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SUNDAY 19  MAY 2024

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FOUND The dusty file that
holds fascinating secrets
of Daily Express’ early days

LEADER: Former Sunday Express editor John Gordon, left, with Tom Blackburn, chairman of Beaverbrook Newspapers, and secretary
Peggy Murray, pictured in September 1967


THE MYSTERY of an unpublished book on the history of the Daily Express, compiled with the approval of Lord Beaverbrook, that seemed to vanish in the mist of time, has been solved at last, writes TERRY MANNERS.


Many people have asked what happened to the letters, memos, interviews, memories, notes and records packed into a box file, that were intended for editing and publication documenting the early years of the newspaper. 


Stories of the dusty file surfaced a few years ago and it was believed to have ended up for private sale.


 The words were put together by a hand-picked team of executive journalists under the watchful eye of John Gordon, Editor of the Sunday Express between 1928 and 1952 and included correspondence going back to Daily Express Editor Ralph Blumenfeld in 1904.


 The team were Expressmen of the day; SE News Editor Jack Garbutt; and other executives. They assembled material; conducted interviews with former staff still alive and went through the correspondence of Blumenfeld himself.


 They even visited homes of those who had retired. A letter from Gordon to Beaverbrook in 1954 revealed a file that had already produced 100,000 words for the book, provisionally entitled ‘The Shoe Lane Story’.


 Some of the overspill was in seven worn, brown card folders and people who last saw it tell of how the paper was lightly aged and full of anecdotes and stories of the day. But it was never published.


 In all, some 200,000 words were waiting to be printed at the time it vanished. A wonderful archive, recently missing along with the magnificent and priceless cobra art deco stair-rail from the Daily Express front hall. I wonder whose house that's in? It needs to be big.


 In the documents, Beaverbrook reminisces on his financial dealings in Wall Street, and Roaring Twenties socialite Lady Diana Cooper presses the button to start the new Sunday Express for the first time.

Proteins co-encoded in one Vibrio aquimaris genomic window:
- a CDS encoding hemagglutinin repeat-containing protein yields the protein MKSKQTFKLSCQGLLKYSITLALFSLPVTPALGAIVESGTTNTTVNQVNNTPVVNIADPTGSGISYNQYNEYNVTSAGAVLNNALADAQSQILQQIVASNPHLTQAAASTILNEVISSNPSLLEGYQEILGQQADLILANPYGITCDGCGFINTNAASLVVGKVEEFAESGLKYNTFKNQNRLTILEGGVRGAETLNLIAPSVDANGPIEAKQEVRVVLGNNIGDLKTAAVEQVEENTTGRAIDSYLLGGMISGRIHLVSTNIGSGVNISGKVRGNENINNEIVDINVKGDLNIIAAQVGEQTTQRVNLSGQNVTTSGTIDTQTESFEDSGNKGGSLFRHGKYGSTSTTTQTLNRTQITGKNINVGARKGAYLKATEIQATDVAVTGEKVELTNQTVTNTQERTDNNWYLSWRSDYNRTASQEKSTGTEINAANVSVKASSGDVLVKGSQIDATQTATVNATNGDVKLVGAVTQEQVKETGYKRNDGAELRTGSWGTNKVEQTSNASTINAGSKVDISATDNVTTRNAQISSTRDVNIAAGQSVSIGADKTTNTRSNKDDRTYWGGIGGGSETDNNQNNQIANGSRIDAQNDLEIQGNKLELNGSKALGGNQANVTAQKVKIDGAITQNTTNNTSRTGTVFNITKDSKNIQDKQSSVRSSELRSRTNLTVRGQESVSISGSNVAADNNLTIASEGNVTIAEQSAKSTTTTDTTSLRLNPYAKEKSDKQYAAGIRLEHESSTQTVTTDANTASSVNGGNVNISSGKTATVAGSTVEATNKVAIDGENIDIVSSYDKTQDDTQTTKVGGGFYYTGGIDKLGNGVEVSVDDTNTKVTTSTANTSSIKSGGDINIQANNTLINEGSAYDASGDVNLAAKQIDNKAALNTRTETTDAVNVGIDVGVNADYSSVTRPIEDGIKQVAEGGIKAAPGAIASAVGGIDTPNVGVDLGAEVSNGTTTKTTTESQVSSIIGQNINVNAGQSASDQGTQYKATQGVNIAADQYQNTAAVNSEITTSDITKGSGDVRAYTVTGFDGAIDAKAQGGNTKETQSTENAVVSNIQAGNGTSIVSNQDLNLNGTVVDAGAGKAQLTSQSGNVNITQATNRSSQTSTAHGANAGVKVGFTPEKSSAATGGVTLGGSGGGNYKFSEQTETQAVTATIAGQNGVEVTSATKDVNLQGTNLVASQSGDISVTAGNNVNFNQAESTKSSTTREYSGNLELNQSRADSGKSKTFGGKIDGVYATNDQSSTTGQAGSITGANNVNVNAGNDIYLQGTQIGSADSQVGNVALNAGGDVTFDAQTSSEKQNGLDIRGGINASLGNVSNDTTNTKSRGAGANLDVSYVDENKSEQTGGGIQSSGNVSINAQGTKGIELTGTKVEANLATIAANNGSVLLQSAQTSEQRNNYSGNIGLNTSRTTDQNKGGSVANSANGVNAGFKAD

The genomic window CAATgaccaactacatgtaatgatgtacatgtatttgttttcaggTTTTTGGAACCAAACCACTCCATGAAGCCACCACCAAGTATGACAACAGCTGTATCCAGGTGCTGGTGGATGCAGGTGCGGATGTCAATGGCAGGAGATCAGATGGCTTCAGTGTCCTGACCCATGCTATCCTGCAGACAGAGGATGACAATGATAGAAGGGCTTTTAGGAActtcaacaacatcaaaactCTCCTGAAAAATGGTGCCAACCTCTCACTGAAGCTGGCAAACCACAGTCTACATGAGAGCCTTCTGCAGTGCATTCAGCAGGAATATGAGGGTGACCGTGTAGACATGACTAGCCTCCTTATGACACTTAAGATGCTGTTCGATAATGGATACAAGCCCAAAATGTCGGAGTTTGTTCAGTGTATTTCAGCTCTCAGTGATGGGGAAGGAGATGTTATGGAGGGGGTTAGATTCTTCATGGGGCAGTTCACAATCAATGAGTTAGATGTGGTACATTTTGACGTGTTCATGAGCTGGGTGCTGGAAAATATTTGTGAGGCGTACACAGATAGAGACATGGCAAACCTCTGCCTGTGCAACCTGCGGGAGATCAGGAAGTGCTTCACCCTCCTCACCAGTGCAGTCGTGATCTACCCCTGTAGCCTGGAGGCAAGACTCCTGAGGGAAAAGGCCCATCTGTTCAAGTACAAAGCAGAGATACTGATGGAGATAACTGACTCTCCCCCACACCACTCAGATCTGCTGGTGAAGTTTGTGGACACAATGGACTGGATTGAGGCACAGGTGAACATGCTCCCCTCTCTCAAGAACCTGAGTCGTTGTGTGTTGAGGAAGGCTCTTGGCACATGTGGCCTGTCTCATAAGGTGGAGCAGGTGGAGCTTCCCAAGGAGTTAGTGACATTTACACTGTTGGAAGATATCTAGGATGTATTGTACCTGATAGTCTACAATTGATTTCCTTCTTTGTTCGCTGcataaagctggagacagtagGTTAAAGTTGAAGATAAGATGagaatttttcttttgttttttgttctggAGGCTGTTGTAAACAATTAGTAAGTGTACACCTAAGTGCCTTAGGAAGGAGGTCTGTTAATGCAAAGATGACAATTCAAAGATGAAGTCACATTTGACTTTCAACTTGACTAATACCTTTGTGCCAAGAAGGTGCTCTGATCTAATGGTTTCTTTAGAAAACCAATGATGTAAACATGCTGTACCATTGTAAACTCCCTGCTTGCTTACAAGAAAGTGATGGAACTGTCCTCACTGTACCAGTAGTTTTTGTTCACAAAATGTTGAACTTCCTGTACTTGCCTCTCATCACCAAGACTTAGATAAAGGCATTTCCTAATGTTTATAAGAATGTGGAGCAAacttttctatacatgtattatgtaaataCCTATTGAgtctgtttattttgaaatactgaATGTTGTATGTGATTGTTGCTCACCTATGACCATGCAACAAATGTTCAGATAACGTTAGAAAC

There is a treasure trove of memos bollocking staff, some concerning Blumenfeld's complaints about war correspondent Perceval Phillips's excessive use of the word 'STOP' in telegrams.


 "Stop wasting money on STOP or we STOP salary," Blumenfeld messaged. Phillips cabled back "Won't stop STOP if you STOP salary." The Editor even got the accountants to work out just how much Phillips's STOPS cost the firm in a year as the row went on.


 Just about everyone who played a part in producing the Express, which sold four million a day around that time, contributed with tales. Even claims from Lord Beaverbrook that he was a very ordinary boy until a lawn mowing machine went over his head and split his skull, which gave his brain room to expand. Something he used to tell bankers who believed him.


 Now I have spoken with the man who has this impressive file, and it is indeed up for sale but has the modern newspaper industry left these wonderful stories of the early days behind? Aren’t publishers interested any more? All that work; all those memories; the birth of an empire, all in a Pandora’s box of Pearson's and Beaverbrook’s dreams and the lives of generations of families up and down the land.


 There is even a movie in there. Wish I had the time and years.


 For more info, you can contact Terry through the Drone.


TERRY MANNERS


8 May 2024